Princess Cruises took delivery of the Enchanted Princess in a ceremony held at Fincantieri's shipyard in Monfalcone, Italy, and attended virtually by cruise line executives from Miami, Seattle and Princess headquarters in Santa Clarita, Calif.
Giuseppe Conte, Italy's prime minister, speaking by video from Rome, told Fincantieri that the ship's delivery during the Covid-19 pandemic is "a reason for pride" and confirms "the enormous resilience" of the industry, according to a translator.
Italy's prime minister Giuseppe Conte speaks by video from Rome to Fincantieri’s shipyard in Monfalcone, Italy, as part of the Enchanted Princess delivery ceremony.
The 3,660-passenger Enchanted Princess was originally scheduled to enter service in Europe in June. Its delivery was delayed due to the shipyard's six-week closure due to the pandemic. It is the fifth ship in Princess' Royal class, preceded by the Royal, Regal, Majestic and Sky Princess.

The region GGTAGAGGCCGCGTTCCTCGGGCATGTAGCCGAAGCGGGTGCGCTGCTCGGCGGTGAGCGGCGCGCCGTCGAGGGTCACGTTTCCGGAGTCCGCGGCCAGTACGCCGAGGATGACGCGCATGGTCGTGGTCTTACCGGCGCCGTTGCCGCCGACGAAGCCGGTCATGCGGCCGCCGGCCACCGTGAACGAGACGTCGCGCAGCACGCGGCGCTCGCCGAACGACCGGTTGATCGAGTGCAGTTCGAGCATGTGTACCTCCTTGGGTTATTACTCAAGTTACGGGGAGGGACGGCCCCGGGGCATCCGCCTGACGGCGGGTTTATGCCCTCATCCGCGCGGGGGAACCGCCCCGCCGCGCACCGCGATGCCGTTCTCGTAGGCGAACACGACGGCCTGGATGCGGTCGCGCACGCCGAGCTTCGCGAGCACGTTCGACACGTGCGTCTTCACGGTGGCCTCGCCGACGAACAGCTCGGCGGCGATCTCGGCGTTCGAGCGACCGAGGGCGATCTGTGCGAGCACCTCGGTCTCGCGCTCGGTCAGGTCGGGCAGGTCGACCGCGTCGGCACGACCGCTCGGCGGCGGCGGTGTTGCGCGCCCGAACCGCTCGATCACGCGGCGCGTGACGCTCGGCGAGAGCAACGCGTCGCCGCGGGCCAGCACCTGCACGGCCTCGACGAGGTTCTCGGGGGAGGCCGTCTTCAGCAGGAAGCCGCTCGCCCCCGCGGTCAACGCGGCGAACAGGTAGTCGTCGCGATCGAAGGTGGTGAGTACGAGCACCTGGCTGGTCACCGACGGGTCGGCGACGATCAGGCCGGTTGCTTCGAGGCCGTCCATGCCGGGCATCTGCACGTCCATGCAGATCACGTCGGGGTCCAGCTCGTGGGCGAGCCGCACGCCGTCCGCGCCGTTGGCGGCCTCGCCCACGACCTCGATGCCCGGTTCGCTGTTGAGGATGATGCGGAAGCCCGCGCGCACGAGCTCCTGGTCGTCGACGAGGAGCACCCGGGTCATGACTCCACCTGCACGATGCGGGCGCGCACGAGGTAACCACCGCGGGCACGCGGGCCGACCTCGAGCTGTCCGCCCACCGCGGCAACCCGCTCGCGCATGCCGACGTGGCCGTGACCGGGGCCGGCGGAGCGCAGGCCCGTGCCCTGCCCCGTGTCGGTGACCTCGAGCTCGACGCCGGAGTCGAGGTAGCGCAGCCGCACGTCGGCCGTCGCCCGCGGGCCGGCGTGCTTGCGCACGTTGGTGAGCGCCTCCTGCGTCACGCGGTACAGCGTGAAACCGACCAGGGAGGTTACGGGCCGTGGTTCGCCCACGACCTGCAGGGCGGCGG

Jan Swartz, group president of Princess Cruises and Carnival Australia, noted that the Enchanted princess was the 100th passenger ship built by Fincantieri, and that the line's original Crown Princess, delivered in 1990, was the first. "We have a long traditional of celebrating milestones together," she said.
Swartz said that although the Enchanted Princess' first few months would be "quite different" from usual with a new cruise vessel, "the heart and soul of the ship are always its team. They will ease her into service and take care of her."
In introducing the masters of the ship, captains Nick Nash and Gennaro Arma, Swartz commended Arma for his actions while at the helm of the Diamond Princess in February, when a coronavirus outbreak on the ship made it the face of the virus before it had even been declared a pandemic.
"Captain Arma did everything in his power to lift the spirits of all onboard and keep them safe during a very challenging period and quarantine," Swartz said. "[Nash and Arma] are a great team to bring the ship into service and to look after her."